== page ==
Glasgow based visualartist Janie Nicoll, transforms the Briggait with an exhibition spanning thetwo glass box project spaces at the front of the prestigious multi-awardwinning building that was formerly the fish-market for Glasgow.
Nicoll creates new eyecatching installation artworks that re-examine imagery and text thrown up bythe process of dredging through her own musical heritage.
The text “We're theflowers in the dustbin” is taken from the song “God Save The Queen” by seminalPunk band The Sex Pistols, a song whose notoriety caused the band to becatapulted to fame in the summer of 1976. Reworked in papier maché this text ismade using contemporary newspapers, many of whose pages contain images of civilunrest, echoing the malcontent of the earlier era.
“I’m watching you sinking”uses a line from the song “Fools Gold” by the Manchester band The Stone Roses,another seminal song that heralded the emergence of the rave scene in 1989. Thetitle of the exhibition literally resonates through each piece of work, echoingprevious artworks such as “We Are All Prostitutes”, a work underpinned by theFaustian notion that we have all sold our souls to the devil in one way oranother and “Fake Gold Ring”, where there is a concern with the appropriationof value and the use of imitation.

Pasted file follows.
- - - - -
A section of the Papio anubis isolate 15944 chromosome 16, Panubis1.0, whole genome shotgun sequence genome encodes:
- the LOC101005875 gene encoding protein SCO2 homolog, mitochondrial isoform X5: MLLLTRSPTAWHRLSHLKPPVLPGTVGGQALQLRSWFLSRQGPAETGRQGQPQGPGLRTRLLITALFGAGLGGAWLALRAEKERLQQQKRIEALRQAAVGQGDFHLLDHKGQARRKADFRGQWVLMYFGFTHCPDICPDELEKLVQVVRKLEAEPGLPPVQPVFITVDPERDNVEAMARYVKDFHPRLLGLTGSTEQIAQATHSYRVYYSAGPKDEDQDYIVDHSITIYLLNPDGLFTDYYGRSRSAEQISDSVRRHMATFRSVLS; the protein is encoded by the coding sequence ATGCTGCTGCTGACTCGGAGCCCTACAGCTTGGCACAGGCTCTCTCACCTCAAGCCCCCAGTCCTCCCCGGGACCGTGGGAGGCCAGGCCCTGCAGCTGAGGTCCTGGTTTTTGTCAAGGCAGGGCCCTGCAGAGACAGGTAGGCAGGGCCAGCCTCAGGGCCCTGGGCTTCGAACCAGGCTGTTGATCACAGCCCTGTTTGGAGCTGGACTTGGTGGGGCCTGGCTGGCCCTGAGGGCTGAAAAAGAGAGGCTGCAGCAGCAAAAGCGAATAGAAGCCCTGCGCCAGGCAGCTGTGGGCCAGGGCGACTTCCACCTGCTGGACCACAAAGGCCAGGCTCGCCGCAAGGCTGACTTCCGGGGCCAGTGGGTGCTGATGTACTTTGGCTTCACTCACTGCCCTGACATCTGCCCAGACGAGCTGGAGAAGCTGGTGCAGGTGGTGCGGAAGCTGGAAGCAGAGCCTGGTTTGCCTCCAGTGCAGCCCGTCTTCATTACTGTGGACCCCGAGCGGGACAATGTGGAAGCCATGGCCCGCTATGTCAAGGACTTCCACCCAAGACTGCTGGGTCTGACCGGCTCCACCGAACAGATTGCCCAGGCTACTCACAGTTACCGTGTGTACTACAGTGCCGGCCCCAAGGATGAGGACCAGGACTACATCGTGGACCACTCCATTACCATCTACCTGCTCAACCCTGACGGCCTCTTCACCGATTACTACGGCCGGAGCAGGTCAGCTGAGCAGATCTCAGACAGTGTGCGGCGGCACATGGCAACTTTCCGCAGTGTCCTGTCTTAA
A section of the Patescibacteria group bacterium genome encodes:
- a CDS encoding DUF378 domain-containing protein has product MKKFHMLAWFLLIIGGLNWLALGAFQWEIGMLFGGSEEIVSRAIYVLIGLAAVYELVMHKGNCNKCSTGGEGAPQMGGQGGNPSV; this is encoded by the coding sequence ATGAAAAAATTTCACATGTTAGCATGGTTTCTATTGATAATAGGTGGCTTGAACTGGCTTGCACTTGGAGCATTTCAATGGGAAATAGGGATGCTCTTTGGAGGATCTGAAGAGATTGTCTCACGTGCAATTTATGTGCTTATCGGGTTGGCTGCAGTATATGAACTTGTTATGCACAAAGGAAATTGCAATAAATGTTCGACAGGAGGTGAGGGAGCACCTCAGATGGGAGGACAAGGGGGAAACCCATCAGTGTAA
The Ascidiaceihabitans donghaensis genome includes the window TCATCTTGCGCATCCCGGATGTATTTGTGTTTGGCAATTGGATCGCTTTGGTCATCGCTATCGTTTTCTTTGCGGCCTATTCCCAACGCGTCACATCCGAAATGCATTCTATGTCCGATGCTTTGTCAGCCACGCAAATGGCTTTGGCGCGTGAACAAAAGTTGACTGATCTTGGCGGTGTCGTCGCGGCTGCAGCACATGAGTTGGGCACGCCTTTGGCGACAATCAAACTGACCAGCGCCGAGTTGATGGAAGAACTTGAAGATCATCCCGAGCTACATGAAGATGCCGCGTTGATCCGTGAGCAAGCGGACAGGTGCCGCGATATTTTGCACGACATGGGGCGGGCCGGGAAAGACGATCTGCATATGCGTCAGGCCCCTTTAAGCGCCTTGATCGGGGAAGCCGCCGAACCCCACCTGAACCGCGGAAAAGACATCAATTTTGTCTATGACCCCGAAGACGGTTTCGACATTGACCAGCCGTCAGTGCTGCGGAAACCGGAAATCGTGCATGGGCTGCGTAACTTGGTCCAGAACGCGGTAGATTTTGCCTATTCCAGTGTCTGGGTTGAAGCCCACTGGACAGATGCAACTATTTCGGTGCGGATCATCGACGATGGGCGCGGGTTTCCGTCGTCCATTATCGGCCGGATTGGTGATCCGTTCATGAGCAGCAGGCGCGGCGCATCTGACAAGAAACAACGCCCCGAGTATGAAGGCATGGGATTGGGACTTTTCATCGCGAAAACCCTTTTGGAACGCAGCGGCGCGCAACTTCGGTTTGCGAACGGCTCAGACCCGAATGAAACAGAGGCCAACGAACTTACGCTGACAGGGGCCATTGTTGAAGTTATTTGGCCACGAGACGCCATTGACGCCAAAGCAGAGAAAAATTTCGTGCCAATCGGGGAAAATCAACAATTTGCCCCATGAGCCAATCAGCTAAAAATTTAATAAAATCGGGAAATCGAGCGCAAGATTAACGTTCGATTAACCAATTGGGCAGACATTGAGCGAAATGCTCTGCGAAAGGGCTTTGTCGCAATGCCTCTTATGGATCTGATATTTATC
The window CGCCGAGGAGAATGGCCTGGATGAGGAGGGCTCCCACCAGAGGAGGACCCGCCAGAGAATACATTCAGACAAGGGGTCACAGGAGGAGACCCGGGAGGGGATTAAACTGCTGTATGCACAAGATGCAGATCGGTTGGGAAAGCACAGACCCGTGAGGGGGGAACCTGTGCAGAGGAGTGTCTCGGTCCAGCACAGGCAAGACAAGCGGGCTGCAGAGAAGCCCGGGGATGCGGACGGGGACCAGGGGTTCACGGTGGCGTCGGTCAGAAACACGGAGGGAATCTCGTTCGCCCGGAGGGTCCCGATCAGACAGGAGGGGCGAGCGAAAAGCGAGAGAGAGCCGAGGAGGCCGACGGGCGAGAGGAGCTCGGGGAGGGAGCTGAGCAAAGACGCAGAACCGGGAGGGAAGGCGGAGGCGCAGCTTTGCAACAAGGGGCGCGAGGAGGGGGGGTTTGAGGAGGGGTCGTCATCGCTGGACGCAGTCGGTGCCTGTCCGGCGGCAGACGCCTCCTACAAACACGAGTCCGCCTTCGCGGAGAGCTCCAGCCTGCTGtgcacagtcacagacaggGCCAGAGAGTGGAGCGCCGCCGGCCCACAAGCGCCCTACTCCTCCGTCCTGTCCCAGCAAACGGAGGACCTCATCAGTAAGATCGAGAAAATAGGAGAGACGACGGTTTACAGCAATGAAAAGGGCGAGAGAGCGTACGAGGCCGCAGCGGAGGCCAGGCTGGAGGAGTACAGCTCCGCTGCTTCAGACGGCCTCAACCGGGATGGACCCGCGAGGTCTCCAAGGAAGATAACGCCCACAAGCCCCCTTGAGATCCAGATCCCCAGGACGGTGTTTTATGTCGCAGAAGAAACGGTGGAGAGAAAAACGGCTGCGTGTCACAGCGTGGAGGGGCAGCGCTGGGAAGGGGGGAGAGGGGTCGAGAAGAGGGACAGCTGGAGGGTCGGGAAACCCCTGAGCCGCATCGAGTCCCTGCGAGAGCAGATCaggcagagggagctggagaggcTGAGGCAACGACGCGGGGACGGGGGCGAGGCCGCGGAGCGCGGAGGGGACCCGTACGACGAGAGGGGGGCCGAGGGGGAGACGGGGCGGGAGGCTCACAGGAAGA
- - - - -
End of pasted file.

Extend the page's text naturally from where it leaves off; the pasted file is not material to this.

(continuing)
Nicoll explores imageryassociated with different musical genres, reworking “The Torch” and Fred Perrylaurel leaf, synonymous with Northern Soul patches and badges, iconographyusually associated with a fierce loyalty, here are rendered in imitation goldleaf or “Liquid leaf” gold paint, depersonalised and isolated as singular moreambiguous images. Nicoll has previously recreated these familiar images asbanner works, using ‘Handle with Care Tape’ hinting at an impotence that againresonates in the current works.
Nicoll’s work employs a punk aesthetic and an angry, aggressive yetpainterly approach to transform the dual spaces playing with imagery associatedwith various sub-cultural movements such as Northern Soul, Ska and Punk, in acontinuation of her exploration of themes to do with the notions ofmasculinity, fraternity and rebellion. Inevitably these works obliquelyreference the socio-economic situation and the feelings of alienation thatresult.